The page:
A month ago she almost made it but had to quit halfway when the weather turned foul. Setting out for a second try with Hiebeler and Werner Bittner, a mechanic friend and experienced climber, Daisy said to her mother: "Keep your fingers crossed." Mother Voog did and Daisy, her only child, made it.


At Lehigh University, high-heeled shoes will be the thing for football this year and at Lafayette College it will be leopard-skin footwear. Not for coeds. For football players.

Dr. Emil Havach, a chiropodist and Lehigh's head trainer, devised shoes with ‚Öû-inch-high heels for slow-pulling guards and sluggish fullbacks. The heels, he said, will help players assume a proper stance and overcome a malady known as "short-heel-cord condition."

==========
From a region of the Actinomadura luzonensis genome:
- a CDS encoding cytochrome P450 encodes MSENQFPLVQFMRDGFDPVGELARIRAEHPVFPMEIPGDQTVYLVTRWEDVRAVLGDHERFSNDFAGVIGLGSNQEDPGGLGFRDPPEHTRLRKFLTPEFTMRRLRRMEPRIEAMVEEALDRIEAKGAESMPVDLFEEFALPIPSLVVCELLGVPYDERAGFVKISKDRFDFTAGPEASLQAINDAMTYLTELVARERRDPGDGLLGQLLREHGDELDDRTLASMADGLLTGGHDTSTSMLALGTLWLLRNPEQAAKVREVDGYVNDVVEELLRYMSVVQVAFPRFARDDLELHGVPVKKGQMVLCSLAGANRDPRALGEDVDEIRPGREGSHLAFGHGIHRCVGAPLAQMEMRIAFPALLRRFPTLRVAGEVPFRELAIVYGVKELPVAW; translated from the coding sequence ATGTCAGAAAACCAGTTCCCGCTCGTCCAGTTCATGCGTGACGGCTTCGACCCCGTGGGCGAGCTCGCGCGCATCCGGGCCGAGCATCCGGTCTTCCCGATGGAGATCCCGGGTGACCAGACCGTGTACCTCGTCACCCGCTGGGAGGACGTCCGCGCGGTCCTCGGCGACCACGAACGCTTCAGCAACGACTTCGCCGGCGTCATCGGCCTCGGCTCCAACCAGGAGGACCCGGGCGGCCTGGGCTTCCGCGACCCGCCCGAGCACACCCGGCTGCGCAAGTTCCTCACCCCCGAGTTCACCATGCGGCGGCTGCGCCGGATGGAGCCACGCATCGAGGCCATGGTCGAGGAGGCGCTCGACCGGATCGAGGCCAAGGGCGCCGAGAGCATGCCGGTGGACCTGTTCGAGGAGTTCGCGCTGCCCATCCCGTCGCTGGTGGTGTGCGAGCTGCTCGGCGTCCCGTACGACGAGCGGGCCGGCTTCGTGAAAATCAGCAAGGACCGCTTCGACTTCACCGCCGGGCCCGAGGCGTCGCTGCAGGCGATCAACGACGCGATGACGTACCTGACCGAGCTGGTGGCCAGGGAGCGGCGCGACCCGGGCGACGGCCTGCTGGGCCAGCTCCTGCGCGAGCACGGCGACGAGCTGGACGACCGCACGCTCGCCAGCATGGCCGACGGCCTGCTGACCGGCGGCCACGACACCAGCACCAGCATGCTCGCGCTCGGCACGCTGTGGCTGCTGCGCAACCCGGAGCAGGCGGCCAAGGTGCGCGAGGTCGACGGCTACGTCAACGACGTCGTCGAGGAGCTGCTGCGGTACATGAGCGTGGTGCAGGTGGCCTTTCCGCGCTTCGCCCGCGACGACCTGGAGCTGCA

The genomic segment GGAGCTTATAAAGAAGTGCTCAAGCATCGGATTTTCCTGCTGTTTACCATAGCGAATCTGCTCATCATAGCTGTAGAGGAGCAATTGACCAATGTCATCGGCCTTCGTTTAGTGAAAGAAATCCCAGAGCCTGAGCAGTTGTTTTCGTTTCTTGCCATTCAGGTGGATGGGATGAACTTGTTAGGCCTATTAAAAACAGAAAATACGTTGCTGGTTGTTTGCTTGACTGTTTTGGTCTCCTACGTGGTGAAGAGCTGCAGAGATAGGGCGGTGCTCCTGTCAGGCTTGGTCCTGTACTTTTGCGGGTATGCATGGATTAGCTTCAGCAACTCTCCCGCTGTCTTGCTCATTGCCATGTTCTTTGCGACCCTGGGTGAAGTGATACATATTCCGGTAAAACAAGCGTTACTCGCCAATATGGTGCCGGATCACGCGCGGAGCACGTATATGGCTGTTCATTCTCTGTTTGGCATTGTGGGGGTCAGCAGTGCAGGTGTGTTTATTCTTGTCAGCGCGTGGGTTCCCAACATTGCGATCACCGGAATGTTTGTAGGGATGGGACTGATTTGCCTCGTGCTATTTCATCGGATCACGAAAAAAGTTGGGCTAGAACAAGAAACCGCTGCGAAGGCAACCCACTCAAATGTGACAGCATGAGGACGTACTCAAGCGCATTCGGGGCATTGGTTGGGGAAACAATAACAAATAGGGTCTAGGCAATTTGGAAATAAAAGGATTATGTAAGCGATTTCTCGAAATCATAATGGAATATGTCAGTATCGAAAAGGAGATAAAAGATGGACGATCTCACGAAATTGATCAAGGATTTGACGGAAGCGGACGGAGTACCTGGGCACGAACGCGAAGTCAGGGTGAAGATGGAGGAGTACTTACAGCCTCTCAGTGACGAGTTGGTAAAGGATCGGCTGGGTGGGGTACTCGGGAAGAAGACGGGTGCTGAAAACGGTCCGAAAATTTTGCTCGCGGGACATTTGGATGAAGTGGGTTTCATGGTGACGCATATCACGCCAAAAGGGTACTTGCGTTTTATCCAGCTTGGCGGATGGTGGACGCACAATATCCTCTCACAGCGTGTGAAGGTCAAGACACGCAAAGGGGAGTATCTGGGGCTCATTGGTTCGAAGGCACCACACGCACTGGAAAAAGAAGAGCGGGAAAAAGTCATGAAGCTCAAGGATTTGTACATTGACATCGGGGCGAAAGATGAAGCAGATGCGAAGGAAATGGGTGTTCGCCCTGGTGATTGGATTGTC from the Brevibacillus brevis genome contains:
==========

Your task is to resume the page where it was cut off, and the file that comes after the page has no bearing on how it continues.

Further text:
Lafayette, which will meet Lehigh on the gridiron for the 100th time this November 21, will wear leopard-skin footgear simply because the team's nickname is the Leopards.


Herself no taller than a jockey, Mrs. Jessie MacKenzie of Victoria, B.C. became the first woman in North America to receive a Thoroughbred trainer's license and thereafter had her picture taken in the winner's circle in Mexico, Canada and the U.S. She continued to train until she was 78 years old.

Her best horse—and best friend—was a little (14.2 hands) stallion named Jimmy Rogan who won 25 races, had 48 seconds and 33 thirds. Jimmy had his quirks. In his later years he would refuse to join the parade to the post, but instead insisted on stopping to study the mutuel board with the intensity of a $2 bettor before getting into the starting gate. Pacific Northwest racing fans were so taken with the "wee" horse that they plied him with carrots, oats and sugar every Christmas. Jimmy won his last race when he was 17. When he died in 1962 at the age of 39 he was the oldest Thoroughbred in North America.